Kansas Gov. Laura Kelly Vetoes Minimum Terms That Would Have Been Required for Hurting Police Dogs

Kansas Gov. Laura Kelly Vetoes Minimum Terms That Would Have Been Required for Hurting Police Dogs

The highest sentence for hurting police dogs and horses would have gone up from one year to more than four years, but Kansas Gov. Laura Kelly vetoed the bill.

The bill was made after a man from Wichita killed a service dog from the Sedgewick Sheriff’s Office that chased him into a storm drain. The dog’s handler and police groups across the state backed the bill, saying the highest fine of $5,000 and one year in jail were too low.

Kelly said in her veto message that she didn’t agree with the bill for three reasons.

  • Instead of letting judges decide, it sets basic standards that must be met.
  • It doesn’t match up with how people are punished for worse acts.
  • Part of the bill that said people on probation had to take a training in anger management isn’t used for other crimes.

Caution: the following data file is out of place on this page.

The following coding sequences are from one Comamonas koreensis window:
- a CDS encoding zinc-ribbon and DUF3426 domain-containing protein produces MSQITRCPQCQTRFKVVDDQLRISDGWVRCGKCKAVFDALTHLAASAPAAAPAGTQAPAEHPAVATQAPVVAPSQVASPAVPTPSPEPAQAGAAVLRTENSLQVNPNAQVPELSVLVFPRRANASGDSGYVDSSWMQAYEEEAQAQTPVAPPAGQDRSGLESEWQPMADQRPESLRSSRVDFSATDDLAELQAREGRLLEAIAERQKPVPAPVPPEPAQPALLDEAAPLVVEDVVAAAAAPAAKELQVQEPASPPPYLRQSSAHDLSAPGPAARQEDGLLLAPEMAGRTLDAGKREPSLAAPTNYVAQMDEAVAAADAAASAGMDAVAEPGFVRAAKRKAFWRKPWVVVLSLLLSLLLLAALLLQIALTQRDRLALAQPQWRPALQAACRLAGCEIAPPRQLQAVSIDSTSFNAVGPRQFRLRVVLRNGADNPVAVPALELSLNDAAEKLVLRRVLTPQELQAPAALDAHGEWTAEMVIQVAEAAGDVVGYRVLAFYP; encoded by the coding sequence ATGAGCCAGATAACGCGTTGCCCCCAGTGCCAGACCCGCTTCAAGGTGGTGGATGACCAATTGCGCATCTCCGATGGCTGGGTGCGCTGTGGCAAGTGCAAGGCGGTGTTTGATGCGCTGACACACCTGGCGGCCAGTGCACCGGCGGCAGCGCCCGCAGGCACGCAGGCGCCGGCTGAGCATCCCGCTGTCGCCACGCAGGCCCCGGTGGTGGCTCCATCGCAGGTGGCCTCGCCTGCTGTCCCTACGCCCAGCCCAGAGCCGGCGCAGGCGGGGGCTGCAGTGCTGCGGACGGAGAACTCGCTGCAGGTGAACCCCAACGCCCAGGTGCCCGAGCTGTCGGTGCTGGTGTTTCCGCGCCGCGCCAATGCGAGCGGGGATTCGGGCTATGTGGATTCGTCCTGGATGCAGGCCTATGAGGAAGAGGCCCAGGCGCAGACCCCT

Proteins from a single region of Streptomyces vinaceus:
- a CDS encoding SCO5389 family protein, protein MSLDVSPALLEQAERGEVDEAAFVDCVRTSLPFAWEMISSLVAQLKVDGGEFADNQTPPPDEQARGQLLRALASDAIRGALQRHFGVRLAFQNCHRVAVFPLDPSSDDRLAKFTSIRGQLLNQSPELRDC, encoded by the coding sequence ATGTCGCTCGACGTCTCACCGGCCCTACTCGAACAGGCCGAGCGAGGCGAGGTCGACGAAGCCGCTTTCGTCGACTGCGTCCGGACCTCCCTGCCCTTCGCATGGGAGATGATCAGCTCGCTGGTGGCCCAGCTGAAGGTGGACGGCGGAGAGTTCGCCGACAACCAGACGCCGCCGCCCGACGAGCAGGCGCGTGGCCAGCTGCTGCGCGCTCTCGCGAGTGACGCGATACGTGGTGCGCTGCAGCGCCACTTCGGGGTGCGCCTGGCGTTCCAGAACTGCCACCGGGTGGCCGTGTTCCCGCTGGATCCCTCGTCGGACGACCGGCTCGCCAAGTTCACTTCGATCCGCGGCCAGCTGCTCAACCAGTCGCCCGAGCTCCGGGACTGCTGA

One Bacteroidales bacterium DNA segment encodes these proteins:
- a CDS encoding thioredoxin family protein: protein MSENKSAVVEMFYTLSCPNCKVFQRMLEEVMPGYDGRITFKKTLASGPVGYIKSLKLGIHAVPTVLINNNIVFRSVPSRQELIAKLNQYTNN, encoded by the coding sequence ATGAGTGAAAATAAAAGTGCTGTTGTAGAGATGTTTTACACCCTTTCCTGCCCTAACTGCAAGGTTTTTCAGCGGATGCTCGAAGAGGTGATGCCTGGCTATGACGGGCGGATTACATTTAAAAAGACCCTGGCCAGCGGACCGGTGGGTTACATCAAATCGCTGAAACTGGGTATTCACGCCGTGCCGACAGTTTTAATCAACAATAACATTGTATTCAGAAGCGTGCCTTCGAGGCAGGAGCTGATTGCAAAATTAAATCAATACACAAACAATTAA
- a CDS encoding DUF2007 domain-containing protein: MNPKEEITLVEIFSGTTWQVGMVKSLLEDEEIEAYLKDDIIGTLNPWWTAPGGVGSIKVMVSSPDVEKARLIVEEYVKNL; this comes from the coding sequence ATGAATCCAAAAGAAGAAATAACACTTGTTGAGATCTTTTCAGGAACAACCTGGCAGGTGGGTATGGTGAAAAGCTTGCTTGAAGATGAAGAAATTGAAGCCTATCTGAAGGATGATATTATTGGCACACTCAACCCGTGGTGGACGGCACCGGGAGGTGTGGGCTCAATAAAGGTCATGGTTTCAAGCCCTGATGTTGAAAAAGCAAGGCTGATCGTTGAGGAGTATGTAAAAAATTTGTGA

• Kelly did, however, praise the ideas behind the bill.

“The death of any police animal is a tragedy.” “There’s no doubt that we should hold those responsible for what they did,” she said. “The goal of this bill is good, but it needs to be looked at and studied more thoroughly.”

The veto was seen as silly by House Speaker Dan Hawkins, R-Wichita, who called it a “slap in the face of all law enforcement.”

“It is an insult to both police animals and the officers who take care of them that the penalties for hurting one are less severe than those for other animal cruelty,” Hawkins said.

You can get a month to a year in jail and a $500 to $5,000 fine in Kansas if you kill, hurt, maim, torture, or poison an animal on purpose. The penalties are similar to those for killing a police animal. Kelly said that psychological evaluations and anger management classes aren’t used for other very bad crimes, but they are for malicious animal cruelty, which needs an evaluation to help the court decide the terms of probation.

People who leave or don’t properly care for an animal must be convicted of animal cruelty twice before they can get a fine of up to $2,500 and five days to a year in jail.

Hawkins promised to try to override the veto. The bill got 115 votes in favor and only six votes against in the House. That’s where it will have more trouble. In the Senate, it only got two votes to overturn a veto.

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